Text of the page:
A proposed FDA rule requiring a unique identification system for medical devices is scheduled for release this September, according to a Semiannual Regulatory Agenda of the Department of Health and Human Services (HHS).
The FDA Amendments Act of 2007 added language to the Food, Drug and Cosmetic Act, which requires the FDA to promulgate regulations establishing a unique identification system for medical devices. The proposed rule would require the labeling of a medical device to bear a unique identifier, unless specifically noted otherwise by the administration. The unique identifier would adequately identify the device through distribution and use, and may include lot and serial numbers as well.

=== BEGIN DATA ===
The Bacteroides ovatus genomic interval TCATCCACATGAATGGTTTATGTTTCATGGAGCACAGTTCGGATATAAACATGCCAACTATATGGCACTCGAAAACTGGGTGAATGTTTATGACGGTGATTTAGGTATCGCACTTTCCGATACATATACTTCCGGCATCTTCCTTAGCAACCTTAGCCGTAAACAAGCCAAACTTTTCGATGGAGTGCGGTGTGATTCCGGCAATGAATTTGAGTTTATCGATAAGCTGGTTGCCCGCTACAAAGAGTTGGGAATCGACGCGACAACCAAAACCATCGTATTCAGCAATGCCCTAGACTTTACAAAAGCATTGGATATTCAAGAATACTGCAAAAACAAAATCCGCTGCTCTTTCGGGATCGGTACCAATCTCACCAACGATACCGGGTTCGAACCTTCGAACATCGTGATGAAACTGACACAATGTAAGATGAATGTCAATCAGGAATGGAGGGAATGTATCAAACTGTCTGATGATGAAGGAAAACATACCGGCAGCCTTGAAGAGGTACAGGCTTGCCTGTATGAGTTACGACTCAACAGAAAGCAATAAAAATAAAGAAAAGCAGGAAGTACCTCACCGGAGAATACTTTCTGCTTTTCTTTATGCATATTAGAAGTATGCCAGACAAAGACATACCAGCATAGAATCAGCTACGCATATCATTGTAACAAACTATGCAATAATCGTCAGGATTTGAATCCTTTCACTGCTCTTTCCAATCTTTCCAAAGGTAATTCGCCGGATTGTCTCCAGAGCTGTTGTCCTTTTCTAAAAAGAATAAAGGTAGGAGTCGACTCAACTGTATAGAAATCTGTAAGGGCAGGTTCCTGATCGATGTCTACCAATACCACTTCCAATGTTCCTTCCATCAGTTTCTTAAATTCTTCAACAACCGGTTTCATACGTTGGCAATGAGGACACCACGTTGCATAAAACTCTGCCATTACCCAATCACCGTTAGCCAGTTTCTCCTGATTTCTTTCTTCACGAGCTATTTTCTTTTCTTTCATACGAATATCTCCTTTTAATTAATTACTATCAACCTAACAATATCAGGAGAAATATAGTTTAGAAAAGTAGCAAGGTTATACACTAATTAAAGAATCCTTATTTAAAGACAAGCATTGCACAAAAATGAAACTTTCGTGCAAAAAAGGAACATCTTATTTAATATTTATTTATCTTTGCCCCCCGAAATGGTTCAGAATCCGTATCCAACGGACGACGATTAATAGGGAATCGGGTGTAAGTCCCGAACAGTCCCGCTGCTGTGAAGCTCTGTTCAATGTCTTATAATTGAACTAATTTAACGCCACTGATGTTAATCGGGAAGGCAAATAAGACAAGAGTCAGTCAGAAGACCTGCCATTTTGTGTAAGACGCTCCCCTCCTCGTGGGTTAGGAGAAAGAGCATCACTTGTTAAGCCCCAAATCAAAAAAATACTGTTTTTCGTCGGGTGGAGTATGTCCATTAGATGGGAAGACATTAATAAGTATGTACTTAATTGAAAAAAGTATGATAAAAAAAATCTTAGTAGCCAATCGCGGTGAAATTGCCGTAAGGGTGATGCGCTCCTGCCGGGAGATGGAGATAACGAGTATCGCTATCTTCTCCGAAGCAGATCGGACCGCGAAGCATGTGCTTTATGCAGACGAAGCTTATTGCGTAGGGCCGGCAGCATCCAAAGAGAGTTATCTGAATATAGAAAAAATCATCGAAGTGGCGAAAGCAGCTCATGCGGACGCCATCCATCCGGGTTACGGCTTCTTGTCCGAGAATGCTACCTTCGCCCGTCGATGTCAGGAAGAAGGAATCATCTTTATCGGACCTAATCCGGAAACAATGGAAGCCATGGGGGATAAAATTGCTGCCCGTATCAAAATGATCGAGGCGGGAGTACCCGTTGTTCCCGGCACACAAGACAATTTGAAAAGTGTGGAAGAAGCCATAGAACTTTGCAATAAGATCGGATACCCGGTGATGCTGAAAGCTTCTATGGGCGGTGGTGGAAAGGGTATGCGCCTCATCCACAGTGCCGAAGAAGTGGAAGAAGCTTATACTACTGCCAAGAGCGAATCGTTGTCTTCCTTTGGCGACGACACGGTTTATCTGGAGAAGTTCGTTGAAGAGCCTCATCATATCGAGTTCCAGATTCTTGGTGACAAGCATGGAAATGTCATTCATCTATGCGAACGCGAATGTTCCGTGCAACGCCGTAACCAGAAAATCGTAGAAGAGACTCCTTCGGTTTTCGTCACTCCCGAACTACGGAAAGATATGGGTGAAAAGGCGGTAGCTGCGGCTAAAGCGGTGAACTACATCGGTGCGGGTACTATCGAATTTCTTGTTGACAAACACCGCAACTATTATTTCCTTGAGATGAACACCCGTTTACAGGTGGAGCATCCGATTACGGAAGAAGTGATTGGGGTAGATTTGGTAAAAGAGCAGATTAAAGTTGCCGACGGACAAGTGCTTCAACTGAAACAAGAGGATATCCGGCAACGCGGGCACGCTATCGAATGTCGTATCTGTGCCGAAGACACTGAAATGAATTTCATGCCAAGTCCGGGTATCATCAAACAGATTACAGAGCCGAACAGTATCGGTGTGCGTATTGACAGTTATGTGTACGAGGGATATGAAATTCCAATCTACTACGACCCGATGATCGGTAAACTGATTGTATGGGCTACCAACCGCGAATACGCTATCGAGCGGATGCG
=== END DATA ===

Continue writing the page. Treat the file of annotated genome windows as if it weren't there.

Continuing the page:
According to Jay Crowley, senior advisor for patient safety, HHS, the FDA, the Center for Radiologic Health, unique identifiers can improve the visibility of device movement, recalls, post-market surveillance, adverse-event reporting and anti-counterfeiting, as well as facilitate data transfer across IT systems.
The establishment of a unique identifier system may take place in four steps, Crowley noted in a 2010/2011 GS1 Healthcare Reference:
- Create a standardized unique identifier, using globally accepted standards for device identification.
- Require the unique identifier to be placed in human readable and/or AutoID format directly on the device, its label, or both. It is important to remain technology neutral in this area and not establish a rule defining which carrier (i.e. linear bar code, 2d data matrix bar code) to use.
- Create and maintain a unique identifier database that facilitates the storage, exchange and integration of data and systems.
- Drive adoption and implementation. The entire industry must work together to make unique identifiers work.
The Agenda is available online.